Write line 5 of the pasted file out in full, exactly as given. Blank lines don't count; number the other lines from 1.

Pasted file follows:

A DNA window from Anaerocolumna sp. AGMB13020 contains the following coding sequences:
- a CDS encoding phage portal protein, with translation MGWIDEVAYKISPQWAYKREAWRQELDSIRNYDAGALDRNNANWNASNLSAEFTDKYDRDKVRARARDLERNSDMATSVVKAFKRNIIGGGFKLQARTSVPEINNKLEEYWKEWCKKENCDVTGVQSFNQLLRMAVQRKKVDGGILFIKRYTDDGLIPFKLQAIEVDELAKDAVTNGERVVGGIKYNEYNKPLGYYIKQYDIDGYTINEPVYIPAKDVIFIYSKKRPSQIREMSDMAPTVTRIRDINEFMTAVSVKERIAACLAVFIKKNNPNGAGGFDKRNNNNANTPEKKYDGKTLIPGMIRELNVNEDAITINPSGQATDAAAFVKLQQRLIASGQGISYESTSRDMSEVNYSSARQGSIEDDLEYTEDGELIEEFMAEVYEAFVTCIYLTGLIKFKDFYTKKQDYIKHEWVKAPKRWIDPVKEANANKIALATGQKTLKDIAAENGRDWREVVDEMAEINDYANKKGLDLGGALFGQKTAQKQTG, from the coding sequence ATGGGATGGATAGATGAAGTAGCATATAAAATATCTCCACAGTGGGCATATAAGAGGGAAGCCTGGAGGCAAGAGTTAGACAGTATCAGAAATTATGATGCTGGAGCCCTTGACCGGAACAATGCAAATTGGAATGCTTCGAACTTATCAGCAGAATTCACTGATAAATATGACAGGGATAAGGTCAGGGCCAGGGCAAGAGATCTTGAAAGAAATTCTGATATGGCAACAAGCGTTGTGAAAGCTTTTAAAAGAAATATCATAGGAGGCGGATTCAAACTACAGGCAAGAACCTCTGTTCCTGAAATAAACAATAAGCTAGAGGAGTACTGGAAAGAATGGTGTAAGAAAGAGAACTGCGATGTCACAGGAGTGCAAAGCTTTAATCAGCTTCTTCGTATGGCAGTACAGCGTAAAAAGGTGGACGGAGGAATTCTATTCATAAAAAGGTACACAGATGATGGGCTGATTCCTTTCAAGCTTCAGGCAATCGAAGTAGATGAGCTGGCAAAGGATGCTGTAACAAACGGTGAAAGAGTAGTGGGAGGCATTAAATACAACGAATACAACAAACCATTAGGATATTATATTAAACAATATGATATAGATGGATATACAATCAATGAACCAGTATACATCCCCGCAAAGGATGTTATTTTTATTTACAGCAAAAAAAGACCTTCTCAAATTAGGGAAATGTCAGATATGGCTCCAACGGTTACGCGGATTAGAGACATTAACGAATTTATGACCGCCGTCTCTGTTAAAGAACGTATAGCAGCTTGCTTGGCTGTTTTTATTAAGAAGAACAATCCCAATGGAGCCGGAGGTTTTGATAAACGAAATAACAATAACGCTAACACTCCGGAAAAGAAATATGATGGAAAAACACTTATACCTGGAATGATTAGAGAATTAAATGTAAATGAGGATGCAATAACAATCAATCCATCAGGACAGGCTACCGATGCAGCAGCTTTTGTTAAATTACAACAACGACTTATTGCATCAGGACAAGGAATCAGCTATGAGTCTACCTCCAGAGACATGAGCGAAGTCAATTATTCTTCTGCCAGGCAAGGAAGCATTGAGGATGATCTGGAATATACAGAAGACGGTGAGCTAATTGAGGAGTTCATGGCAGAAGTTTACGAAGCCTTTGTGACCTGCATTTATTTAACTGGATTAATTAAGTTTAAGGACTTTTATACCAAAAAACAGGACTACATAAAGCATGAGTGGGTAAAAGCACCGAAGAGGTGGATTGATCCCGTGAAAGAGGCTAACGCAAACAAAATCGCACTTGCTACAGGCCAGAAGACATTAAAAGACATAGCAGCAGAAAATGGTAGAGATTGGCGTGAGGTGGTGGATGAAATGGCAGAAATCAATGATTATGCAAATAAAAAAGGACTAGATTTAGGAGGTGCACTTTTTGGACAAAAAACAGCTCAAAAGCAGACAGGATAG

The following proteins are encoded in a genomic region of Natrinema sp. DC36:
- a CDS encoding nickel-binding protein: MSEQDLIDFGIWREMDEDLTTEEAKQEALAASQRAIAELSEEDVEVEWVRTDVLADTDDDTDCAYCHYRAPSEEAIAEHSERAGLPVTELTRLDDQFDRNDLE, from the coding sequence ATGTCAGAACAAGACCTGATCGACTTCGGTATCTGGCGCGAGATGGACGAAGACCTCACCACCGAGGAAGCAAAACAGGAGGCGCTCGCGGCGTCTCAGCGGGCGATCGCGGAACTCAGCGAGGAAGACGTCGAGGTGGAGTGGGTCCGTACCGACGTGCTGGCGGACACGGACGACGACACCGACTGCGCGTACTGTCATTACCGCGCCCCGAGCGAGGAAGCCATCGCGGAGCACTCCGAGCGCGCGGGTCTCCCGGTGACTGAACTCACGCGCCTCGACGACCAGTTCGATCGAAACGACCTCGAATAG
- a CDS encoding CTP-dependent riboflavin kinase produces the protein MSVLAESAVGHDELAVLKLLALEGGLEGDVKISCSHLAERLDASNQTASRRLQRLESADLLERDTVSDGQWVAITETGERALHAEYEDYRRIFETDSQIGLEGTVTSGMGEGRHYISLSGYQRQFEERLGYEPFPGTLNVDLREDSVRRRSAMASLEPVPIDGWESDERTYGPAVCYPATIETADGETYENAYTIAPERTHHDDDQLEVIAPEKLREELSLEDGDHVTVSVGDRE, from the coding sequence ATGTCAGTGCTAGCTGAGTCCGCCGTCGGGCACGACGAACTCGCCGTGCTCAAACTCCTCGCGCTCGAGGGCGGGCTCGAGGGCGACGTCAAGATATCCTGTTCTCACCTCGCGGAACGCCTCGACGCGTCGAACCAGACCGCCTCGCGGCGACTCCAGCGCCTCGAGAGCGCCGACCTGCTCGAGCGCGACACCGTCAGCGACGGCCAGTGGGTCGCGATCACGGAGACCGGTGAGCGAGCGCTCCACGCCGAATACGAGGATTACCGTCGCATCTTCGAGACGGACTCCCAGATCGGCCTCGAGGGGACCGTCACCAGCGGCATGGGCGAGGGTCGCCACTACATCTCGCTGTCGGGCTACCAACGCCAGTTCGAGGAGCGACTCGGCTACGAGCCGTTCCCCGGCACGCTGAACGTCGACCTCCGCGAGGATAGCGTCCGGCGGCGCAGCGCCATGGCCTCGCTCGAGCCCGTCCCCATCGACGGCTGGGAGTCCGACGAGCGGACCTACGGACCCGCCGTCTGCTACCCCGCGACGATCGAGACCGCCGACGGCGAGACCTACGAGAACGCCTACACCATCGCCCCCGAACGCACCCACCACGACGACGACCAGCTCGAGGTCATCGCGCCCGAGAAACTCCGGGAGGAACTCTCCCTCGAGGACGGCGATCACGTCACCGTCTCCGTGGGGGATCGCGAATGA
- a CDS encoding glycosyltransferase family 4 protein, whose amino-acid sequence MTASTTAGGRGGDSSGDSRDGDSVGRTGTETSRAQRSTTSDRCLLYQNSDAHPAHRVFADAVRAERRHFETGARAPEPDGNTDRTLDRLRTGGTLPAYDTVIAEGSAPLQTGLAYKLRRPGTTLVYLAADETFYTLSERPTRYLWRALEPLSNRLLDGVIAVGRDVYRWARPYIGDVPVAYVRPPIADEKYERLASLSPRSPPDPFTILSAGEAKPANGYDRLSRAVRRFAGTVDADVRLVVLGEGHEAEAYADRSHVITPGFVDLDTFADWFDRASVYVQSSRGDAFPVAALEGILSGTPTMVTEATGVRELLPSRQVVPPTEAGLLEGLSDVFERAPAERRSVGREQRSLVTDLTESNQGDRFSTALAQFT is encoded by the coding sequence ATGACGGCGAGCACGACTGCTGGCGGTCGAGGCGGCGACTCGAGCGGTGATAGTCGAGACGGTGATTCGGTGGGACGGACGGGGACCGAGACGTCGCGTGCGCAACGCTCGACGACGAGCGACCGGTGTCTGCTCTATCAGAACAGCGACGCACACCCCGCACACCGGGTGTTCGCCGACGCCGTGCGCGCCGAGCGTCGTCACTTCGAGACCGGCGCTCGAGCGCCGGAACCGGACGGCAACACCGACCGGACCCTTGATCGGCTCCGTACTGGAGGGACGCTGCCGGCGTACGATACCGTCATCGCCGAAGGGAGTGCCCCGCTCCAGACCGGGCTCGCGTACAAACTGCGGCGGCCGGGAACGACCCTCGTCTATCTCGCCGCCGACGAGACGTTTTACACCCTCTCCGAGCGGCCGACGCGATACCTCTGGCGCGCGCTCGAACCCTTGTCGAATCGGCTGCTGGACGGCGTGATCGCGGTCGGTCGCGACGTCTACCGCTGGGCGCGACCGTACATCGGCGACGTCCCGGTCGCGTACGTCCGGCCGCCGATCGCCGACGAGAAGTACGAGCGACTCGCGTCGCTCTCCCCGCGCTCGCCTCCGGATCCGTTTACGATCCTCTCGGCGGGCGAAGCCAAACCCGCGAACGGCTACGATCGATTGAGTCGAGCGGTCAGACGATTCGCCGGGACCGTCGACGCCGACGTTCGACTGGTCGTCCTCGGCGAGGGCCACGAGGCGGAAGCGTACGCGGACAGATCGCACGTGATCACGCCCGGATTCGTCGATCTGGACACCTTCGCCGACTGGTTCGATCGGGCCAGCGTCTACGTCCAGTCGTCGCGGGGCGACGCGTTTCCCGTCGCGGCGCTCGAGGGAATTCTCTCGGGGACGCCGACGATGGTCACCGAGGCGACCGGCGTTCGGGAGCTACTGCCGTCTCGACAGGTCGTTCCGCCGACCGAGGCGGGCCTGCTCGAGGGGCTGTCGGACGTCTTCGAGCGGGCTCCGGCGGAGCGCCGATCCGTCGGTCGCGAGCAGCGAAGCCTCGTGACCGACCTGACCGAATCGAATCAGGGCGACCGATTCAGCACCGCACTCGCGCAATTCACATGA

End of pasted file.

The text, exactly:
- a CDS encoding CTP-dependent riboflavin kinase produces the protein MSVLAESAVGHDELAVLKLLALEGGLEGDVKISCSHLAERLDASNQTASRRLQRLESADLLERDTVSDGQWVAITETGERALHAEYEDYRRIFETDSQIGLEGTVTSGMGEGRHYISLSGYQRQFEERLGYEPFPGTLNVDLREDSVRRRSAMASLEPVPIDGWESDERTYGPAVCYPATIETADGETYENAYTIAPERTHHDDDQLEVIAPEKLREELSLEDGDHVTVSVGDRE, from the coding sequence ATGTCAGTGCTAGCTGAGTCCGCCGTCGGGCACGACGAACTCGCCGTGCTCAAACTCCTCGCGCTCGAGGGCGGGCTCGAGGGCGACGTCAAGATATCCTGTTCTCACCTCGCGGAACGCCTCGACGCGTCGAACCAGACCGCCTCGCGGCGACTCCAGCGCCTCGAGAGCGCCGACCTGCTCGAGCGCGACACCGTCAGCGACGGCCAGTGGGTCGCGATCACGGAGACCGGTGAGCGAGCGCTCCACGCCGAATACGAGGATTACCGTCGCATCTTCGAGACGGACTCCCAGATCGGCCTCGAGGGGACCGTCACCAGCGGCATGGGCGAGGGTCGCCACTACATCTCGCTGTCGGGCTACCAACGCCAGTTCGAGGAGCGACTCGGCTACGAGCCGTTCCCCGGCACGCTGAACGTCGACCTCCGCGAGGATAGCGTCCGGCGGCGCAGCGCCATGGCCTCGCTCGAGCCCGTCCCCATCGACGGCTGGGAGTCCGACGAGCGGACCTACGGACCCGCCGTCTGCTACCCCGCGACGATCGAGACCGCCGACGGCGAGACCTACGAGAACGCCTACACCATCGCCCCCGAACGCACCCACCACGACGACGACCAGCTCGAGGTCATCGCGCCCGAGAAACTCCGGGAGGAACTCTCCCTCGAGGACGGCGATCACGTCACCGTCTCCGTGGGGGATCGCGAATGA